The Washington Times ran my On Crime column on Robert Littell and Comrade Koba, his novel about about one of the most evil men in history, Stalin.
In Robert Littell’s novel “Comrade Koba,” a young boy named Leon, who along with other parentless children, is hiding in the labyrinth of secret rooms of a large house where many Soviet officials, like his late father, lived and worked.
While exploring the large building the boy encounters an elderly man who calls himself Koba. The man and the child begin a dialogue about Soviet life and history over a series of visits to the man’s apartment.
“I have long been fascinated by Iosif Stalin, surely one of the most brutal — and most riveting — figures of the twentieth century,” Robert Littell replied. “I’ve already nibbled at the edges of this story in my novel ‘The Stalin Epigram,’ in which the great Russian poet Osip Mandelstam imagines two meetings with the Soviet dictator. What I was getting at in ‘Comrade Koba,’ which is half fable, half black comedy, was a portrait of the unrelenting evil of the man, and an exploration of what might have happened to the innocence that even dictators begin life with.
“I decided early on that the best way to portray Stalin was to see him through the innocent eyes of a precocious ten-and-a-half-year-old boy who didn’t recognize the old man he was having confabulations with, as the 74-year-old Stalin didn’t look anything like his retouched photographs on posters or in newspapers. Stalin, for his part, is intrigued by his conversations with the naive kid. The boy tells him, when they first meet, that as he doesn’t know who he is, he’s not afraid of him. Stalin replies: ‘I don’t often get to talk to people who aren’t afraid of me.’ On that note the novel is launched.”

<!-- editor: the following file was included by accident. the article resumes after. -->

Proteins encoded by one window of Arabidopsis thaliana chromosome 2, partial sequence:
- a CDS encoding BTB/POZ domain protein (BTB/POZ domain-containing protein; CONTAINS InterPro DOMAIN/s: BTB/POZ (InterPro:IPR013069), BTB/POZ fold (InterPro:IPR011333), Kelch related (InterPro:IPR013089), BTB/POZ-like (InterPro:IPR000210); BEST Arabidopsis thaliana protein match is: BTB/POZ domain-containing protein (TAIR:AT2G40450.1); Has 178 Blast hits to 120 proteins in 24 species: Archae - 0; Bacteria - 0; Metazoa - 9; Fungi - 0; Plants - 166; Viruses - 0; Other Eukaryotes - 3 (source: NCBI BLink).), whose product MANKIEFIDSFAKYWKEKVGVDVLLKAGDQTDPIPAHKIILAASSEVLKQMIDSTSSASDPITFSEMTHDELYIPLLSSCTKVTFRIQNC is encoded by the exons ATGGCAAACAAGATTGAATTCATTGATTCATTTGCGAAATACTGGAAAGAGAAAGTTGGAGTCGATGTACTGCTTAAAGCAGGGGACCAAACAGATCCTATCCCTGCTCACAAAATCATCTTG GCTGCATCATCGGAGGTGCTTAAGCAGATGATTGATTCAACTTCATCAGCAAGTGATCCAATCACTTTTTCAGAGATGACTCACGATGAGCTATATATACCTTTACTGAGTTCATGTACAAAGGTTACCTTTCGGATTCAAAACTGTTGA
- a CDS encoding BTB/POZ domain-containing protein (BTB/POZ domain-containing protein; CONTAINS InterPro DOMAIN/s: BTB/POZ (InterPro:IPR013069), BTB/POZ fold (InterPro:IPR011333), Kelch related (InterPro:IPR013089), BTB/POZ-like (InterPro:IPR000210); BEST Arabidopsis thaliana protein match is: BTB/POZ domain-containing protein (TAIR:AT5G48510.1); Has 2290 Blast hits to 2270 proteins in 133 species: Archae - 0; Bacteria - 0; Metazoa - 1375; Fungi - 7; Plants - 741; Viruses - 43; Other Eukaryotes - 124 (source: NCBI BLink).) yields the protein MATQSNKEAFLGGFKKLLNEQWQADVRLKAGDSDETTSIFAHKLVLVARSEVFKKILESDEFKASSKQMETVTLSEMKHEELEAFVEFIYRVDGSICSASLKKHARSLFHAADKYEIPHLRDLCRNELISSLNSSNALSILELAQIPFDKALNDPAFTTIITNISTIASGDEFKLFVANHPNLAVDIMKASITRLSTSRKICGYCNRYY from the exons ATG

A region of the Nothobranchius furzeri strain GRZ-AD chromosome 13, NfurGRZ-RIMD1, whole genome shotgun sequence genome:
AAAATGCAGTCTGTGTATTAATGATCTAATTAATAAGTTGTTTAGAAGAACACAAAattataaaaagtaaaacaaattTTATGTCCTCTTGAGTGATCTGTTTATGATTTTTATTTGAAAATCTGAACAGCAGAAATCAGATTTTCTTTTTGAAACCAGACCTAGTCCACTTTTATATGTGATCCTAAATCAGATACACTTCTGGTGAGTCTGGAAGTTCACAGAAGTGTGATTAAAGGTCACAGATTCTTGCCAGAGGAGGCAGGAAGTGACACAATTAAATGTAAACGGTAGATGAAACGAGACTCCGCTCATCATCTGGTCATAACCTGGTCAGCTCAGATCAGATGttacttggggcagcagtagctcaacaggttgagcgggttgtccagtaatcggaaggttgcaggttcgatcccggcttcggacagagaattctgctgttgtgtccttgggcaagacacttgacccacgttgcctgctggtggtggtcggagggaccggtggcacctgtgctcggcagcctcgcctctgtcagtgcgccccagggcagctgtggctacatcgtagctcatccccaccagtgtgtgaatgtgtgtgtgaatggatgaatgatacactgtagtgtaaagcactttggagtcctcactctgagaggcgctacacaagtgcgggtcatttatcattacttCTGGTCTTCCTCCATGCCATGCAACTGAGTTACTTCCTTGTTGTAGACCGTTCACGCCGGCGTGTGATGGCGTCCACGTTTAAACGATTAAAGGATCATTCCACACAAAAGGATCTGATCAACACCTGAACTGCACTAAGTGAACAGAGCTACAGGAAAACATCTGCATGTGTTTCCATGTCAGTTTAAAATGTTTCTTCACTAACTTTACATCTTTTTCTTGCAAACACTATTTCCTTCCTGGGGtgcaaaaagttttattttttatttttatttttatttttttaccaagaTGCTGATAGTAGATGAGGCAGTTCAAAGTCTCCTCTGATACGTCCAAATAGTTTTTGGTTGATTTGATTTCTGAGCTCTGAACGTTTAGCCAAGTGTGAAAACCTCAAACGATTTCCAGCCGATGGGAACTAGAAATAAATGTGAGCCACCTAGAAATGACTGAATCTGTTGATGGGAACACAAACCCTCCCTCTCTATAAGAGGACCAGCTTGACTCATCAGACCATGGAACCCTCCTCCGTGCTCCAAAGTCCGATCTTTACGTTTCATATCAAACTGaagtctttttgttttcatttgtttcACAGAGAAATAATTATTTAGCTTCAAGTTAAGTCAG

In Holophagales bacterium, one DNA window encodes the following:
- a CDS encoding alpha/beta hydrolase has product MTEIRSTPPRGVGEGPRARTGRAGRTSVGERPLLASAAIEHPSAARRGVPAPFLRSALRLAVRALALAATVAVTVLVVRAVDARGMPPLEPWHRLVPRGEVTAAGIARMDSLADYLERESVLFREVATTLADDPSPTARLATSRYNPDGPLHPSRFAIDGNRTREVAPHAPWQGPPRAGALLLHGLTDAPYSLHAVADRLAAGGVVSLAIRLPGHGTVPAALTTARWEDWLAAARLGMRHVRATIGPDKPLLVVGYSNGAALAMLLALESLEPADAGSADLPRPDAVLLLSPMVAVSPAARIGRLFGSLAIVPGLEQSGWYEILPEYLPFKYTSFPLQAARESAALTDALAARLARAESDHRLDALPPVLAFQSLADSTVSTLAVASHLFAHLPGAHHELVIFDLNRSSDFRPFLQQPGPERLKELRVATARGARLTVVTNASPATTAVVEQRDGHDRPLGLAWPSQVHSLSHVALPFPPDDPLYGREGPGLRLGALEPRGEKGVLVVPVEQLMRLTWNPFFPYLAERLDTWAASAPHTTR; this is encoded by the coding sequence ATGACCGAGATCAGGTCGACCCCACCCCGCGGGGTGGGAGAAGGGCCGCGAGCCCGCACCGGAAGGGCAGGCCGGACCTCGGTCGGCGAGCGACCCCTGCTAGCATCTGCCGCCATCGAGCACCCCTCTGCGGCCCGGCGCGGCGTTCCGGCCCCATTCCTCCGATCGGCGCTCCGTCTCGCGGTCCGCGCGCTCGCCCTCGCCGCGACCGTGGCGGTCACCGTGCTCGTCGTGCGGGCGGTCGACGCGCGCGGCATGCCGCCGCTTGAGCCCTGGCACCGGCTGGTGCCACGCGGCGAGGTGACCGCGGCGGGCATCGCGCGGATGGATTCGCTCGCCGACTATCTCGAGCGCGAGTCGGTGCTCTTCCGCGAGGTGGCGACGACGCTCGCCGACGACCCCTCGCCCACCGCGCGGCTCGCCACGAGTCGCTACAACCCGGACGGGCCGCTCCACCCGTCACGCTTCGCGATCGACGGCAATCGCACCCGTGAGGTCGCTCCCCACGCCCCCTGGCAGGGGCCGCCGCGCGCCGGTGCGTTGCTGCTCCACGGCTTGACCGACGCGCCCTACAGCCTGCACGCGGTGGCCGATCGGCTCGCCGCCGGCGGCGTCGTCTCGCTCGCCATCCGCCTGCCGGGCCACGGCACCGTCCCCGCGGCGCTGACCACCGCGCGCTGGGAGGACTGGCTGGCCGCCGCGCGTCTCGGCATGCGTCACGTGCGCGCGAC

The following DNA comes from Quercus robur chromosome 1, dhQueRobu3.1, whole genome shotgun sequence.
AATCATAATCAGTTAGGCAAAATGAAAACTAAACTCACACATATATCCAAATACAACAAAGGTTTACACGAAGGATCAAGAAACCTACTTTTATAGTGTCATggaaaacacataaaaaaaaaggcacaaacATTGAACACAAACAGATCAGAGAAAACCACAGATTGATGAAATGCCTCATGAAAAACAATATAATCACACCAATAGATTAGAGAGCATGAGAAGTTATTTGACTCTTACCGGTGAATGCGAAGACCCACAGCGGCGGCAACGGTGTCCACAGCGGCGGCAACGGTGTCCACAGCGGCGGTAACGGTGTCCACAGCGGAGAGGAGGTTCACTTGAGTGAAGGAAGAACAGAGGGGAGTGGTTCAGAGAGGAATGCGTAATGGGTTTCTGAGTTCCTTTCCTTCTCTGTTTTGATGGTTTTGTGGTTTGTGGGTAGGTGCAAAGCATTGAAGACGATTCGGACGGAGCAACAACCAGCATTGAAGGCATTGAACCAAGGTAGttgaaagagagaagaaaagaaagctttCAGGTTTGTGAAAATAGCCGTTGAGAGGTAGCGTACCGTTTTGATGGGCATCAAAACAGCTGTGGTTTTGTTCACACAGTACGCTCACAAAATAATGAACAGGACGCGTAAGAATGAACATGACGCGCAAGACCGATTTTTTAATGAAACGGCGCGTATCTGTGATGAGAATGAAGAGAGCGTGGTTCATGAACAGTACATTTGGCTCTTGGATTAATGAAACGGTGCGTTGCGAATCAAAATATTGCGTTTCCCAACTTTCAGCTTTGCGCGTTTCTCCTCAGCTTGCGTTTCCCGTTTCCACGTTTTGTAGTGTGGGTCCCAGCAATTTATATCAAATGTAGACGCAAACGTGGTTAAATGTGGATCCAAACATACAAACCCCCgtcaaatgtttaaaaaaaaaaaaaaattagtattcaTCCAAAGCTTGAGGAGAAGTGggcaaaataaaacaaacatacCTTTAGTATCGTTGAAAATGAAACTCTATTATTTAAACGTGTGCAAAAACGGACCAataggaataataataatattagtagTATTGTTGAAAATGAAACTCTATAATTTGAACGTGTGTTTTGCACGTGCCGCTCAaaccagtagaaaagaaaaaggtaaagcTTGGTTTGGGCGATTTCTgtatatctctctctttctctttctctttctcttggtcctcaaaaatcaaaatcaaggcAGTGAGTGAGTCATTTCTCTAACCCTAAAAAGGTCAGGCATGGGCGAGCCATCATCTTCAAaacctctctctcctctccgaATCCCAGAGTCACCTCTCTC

Mr. Littell said that the resentments, prejudices and fears that Stalin harbors, along with his paranoia and visceral anti-Semitism, are historically accurate, but the actual story of the young boy stumbling on an old man who invites him up to his well-guarded apartment is invented.
“Leon is a precocious, clever and courageous kid and the soul of innocence, which provides the motor for the novel as his innocence stands in stark contrast to the evil of the old man he converses with,” Mr. Littell said. “The boy’s father was a nuclear physicist who died in a radiation accident. His mother is one of the Kremlin doctors who were arrested, in the months before Stalin died in 1953, as part of his campaign against Russian Jews. With the arrest of his mother, Leon winds up hiding in one of the secret rooms in the House on the Embankment — surviving along with other children in the same boat, waiting, hoping against hope that his mother, whose arrest he witnessed, will be released from prison.
You can read the rest of the column below or via the below link:
Note: You can click on the above to enlarge.